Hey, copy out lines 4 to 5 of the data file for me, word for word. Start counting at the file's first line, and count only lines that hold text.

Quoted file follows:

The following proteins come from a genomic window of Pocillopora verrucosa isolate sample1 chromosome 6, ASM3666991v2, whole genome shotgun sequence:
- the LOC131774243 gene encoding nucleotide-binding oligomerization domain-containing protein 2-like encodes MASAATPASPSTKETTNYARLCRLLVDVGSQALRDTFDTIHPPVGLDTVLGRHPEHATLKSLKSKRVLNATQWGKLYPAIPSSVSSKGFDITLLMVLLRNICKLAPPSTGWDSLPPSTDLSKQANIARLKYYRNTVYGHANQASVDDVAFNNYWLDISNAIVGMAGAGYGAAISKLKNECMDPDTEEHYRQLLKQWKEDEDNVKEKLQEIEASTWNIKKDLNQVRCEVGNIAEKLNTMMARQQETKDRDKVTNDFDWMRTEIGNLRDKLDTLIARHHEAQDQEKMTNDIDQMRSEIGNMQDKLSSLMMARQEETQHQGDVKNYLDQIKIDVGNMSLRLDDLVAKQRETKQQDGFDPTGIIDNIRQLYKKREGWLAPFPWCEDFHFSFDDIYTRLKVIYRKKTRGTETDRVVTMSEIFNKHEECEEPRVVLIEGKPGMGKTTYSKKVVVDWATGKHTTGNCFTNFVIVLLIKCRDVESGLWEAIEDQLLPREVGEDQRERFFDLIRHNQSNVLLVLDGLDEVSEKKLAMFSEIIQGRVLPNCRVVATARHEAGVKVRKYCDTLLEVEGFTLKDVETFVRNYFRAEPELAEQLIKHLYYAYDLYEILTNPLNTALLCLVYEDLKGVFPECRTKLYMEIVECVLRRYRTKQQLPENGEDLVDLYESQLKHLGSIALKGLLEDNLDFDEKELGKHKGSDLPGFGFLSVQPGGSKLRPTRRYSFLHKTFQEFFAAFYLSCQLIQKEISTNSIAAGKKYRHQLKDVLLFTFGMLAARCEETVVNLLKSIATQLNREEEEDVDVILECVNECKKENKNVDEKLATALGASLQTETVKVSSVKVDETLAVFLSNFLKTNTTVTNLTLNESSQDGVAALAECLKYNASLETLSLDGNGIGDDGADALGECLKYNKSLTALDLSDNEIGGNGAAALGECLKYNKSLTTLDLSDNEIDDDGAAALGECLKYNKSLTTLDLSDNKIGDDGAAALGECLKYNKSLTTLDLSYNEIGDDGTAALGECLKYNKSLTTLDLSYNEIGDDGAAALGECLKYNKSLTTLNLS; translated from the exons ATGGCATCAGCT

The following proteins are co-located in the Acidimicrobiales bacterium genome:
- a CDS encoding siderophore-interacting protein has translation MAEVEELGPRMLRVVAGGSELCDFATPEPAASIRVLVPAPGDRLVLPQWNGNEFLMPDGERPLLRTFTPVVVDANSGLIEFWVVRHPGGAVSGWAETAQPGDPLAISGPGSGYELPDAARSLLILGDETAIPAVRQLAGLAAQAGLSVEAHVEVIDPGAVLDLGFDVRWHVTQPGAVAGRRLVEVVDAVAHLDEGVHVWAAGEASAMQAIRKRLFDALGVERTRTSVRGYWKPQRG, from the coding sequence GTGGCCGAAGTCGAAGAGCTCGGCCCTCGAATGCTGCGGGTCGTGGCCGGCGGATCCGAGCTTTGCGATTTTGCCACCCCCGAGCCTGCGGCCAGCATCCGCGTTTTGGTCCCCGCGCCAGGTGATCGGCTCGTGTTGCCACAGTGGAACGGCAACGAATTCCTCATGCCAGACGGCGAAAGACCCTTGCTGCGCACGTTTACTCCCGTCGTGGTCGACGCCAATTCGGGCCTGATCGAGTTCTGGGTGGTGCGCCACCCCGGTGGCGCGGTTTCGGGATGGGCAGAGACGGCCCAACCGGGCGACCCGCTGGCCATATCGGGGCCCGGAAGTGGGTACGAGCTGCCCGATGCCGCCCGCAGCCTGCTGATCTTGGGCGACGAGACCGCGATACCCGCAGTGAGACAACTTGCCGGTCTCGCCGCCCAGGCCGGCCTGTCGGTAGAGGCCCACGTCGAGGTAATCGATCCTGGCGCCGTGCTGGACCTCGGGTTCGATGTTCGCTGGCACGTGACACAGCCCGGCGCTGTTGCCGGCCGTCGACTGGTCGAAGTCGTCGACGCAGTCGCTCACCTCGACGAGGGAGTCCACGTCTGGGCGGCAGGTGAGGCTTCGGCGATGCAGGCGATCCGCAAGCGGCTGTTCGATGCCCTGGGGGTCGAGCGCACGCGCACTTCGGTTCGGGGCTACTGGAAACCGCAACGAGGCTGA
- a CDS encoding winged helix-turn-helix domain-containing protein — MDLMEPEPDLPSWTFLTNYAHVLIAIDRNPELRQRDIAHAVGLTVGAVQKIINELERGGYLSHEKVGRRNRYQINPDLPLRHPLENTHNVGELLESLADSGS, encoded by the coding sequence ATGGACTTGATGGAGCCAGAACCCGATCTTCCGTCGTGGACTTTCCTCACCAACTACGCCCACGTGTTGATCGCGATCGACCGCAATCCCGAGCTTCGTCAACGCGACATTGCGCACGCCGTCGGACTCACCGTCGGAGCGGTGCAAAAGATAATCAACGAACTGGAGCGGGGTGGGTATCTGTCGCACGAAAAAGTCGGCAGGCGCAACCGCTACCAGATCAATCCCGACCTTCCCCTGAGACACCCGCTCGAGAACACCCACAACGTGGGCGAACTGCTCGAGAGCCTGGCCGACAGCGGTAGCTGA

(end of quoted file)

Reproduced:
- a CDS encoding siderophore-interacting protein has translation MAEVEELGPRMLRVVAGGSELCDFATPEPAASIRVLVPAPGDRLVLPQWNGNEFLMPDGERPLLRTFTPVVVDANSGLIEFWVVRHPGGAVSGWAETAQPGDPLAISGPGSGYELPDAARSLLILGDETAIPAVRQLAGLAAQAGLSVEAHVEVIDPGAVLDLGFDVRWHVTQPGAVAGRRLVEVVDAVAHLDEGVHVWAAGEASAMQAIRKRLFDALGVERTRTSVRGYWKPQRG, from the coding sequence GTGGCCGAAGTCGAAGAGCTCGGCCCTCGAATGCTGCGGGTCGTGGCCGGCGGATCCGAGCTTTGCGATTTTGCCACCCCCGAGCCTGCGGCCAGCATCCGCGTTTTGGTCCCCGCGCCAGGTGATCGGCTCGTGTTGCCACAGTGGAACGGCAACGAATTCCTCATGCCAGACGGCGAAAGACCCTTGCTGCGCACGTTTACTCCCGTCGTGGTCGACGCCAATTCGGGCCTGATCGAGTTCTGGGTGGTGCGCCACCCCGGTGGCGCGGTTTCGGGATGGGCAGAGACGGCCCAACCGGGCGACCCGCTGGCCATATCGGGGCCCGGAAGTGGGTACGAGCTGCCCGATGCCGCCCGCAGCCTGCTGATCTTGGGCGACGAGACCGCGATACCCGCAGTGAGACAACTTGCCGGTCTCGCCGCCCAGGCCGGCCTGTCGGTAGAGGCCCACGTCGAGGTAATCGATCCTGGCGCCGTGCTGGACCTCGGGTTCGATGTTCGCTGGCACGTGACACAGCCCGGCGCTGTTGCCGGCCGTCGACTGGTCGAAGTCGTCGACGCAGTCGCTCACCTCGACGAGGGAGTCCACGTCTGGGCGGCAGGTGAGGCTTCGGCGATGCAGGCGATCCGCAAGCGGCTGTTCGATGCCCTGGGGGTCGAGCGCACGCGCACTTCGGTTCGGGGCTACTGGAAACCGCAACGAGGCTGA
- a CDS encoding winged helix-turn-helix domain-containing protein — MDLMEPEPDLPSWTFLTNYAHVLIAIDRNPELRQRDIAHAVGLTVGAVQKIINELERGGYLSHEKVGRRNRYQINPDLPLRHPLENTHNVGELLESLADSGS, encoded by the coding sequence ATGGACTTGATGGAGCCAGAACCCGATCTTCCGTCGTGGACTTTCCTCACCAACTACGCCCACGTGTTGATCGCGATCGACCGCAATCCCGAGCTTCGTCAACGCGACATTGCGCACGCCGTCGGACTCACCGTCGGAGCGGTGCAAAAGATAATCAACGAACTGGAGCGGGGTGGGTATCTGTCGCACGAAAAAGTCGGCAGGCGCAACCGCTACCAGATCAATCCCGACCTTCCCCTGAGACACCCGCTCGAGAACACCCACAACGTGGGCGAACTGCTCGAGAGCCTGGCCGACAGCGGTAGCTGA